Blog Post 3 

The visual image that I chose was titled Blow by Blow, illustrated by Stephens, H. Louis. The painting was created between the years of 1860 to 1870 by a form of lithography. The practice of lithography is defined as a style of printing that makes use of the immiscibility of grease and water when they come into contact with one another. In the painting it looks as if the enslaved laborer has beaten his master to the ground. In this painting we observe the enslaved person has a club of some sort in his hand and is striking the master, probably to the point of unconsciousness or death. We can also observe that the master has a whip in his hand which would have been used to aggravate the enslaved person and resulted in this situation. I am not sure how often particular events like this took place but there were several moments during the antebellum time period where slave uprsings/rebellion occured. This panting could lead to possible research questions involving the enslaved peoples rebellions against their masters and their successes/failures in result of them.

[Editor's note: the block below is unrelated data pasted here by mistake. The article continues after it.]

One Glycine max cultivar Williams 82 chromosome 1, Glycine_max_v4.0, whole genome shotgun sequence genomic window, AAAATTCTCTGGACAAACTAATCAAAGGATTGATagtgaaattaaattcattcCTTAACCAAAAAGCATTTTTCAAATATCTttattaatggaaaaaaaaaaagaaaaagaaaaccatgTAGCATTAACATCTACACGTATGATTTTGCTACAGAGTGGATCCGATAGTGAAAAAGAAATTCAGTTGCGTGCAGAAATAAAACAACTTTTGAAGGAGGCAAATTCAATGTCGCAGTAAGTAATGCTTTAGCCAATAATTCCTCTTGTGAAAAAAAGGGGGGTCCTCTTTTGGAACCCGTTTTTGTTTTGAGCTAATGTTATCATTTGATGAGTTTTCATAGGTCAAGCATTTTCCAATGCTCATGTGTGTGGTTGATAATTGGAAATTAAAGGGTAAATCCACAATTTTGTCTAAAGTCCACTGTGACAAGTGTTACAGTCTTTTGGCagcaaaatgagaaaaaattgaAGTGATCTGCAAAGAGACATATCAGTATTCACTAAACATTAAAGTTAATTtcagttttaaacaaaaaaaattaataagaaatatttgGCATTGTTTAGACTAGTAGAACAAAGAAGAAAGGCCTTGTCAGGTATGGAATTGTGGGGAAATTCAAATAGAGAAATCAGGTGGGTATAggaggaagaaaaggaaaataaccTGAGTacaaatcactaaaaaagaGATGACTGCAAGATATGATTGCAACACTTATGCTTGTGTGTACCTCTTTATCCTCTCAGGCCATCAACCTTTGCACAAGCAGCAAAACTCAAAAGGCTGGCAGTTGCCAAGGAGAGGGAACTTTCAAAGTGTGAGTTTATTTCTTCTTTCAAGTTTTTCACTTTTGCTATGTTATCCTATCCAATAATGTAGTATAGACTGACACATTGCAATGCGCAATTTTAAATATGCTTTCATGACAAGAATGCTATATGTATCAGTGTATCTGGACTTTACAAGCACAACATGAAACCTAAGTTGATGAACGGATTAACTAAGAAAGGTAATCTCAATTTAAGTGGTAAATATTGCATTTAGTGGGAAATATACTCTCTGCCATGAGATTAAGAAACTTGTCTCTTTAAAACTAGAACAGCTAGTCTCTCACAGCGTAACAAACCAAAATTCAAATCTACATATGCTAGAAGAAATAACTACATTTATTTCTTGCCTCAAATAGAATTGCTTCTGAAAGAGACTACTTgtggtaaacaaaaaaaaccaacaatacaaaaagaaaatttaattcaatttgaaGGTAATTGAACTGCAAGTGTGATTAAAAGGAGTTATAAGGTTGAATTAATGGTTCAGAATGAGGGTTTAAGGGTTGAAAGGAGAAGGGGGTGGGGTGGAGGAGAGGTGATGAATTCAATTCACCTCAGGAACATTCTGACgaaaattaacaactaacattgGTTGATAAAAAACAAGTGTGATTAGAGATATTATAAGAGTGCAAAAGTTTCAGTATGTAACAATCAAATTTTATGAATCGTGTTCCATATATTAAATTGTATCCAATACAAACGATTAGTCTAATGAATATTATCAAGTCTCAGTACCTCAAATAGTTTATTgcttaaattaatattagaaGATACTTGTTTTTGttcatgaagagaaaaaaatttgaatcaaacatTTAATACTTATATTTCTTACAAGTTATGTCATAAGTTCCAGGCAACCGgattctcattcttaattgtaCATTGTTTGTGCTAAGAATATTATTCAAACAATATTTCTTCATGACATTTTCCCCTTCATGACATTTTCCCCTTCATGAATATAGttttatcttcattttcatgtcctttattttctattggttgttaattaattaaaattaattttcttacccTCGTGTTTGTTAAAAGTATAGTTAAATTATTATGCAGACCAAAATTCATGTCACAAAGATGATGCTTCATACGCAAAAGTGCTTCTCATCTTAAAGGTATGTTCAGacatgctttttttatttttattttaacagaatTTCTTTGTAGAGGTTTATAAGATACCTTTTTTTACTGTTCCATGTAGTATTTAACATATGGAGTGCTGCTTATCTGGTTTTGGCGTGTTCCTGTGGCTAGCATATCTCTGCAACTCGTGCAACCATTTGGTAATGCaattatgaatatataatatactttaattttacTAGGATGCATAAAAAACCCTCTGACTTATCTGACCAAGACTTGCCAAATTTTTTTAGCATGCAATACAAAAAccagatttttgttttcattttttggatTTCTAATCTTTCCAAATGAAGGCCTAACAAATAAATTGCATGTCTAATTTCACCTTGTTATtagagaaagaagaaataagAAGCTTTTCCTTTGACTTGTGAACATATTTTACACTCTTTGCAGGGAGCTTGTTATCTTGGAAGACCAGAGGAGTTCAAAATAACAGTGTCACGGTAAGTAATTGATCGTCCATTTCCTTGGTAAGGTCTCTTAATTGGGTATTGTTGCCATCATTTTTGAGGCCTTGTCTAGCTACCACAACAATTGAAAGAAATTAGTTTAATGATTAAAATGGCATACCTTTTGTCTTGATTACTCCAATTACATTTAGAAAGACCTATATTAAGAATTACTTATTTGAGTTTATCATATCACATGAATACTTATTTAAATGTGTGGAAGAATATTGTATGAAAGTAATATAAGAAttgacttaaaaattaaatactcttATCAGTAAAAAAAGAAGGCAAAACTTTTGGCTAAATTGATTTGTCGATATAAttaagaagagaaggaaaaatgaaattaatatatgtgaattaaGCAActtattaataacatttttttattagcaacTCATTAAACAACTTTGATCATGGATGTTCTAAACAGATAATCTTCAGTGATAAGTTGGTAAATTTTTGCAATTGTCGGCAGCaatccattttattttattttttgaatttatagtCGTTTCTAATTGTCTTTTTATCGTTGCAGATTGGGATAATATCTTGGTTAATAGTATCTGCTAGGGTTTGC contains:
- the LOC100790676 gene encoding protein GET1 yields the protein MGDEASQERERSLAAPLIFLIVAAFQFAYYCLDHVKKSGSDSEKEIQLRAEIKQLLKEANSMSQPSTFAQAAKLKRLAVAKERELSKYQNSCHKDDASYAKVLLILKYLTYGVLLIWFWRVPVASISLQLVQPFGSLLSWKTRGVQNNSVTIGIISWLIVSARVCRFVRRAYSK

The written document that I submitted to Omeka was a letter written about the recent escape of the slave Fredrick Douglas. This letter was written on May 15, 1846. The name of the author of the document is unkown, but it is stated at the top of text that is was written by a Western Civilian. The author mentions that although he has never personally met Fredrick Douglas, he has heard of his honorable and extraordinary actions. He goes into further detail about the punishments if he were to be caught and how horrible the consequences would be. The author states “They want to kill him and glut their revenge. Kill him by inches”, which exemplifies how major of an offense it was for an enslaved person to run away during that time period.  The authors sympathy for Fredrick displays a sense unity starting to grow behind the enslaved people. After reading and hearing about the brutal conditions the enslaved people had to live with, I am not surprised so many of them risked their lives trying to escape. 


One thought on “Blog Post 3

  1. These two sources are strong examples of visual and text primary sources regarding the history of slavery. I really appreciate the amount of details you added for the metadata about these items; it provides strong information that we might not otherwise have just by looking at the source. I also enjoyed reading your analyses about these items and how they might be useful for understanding the history of slavery using digitized historical sources.

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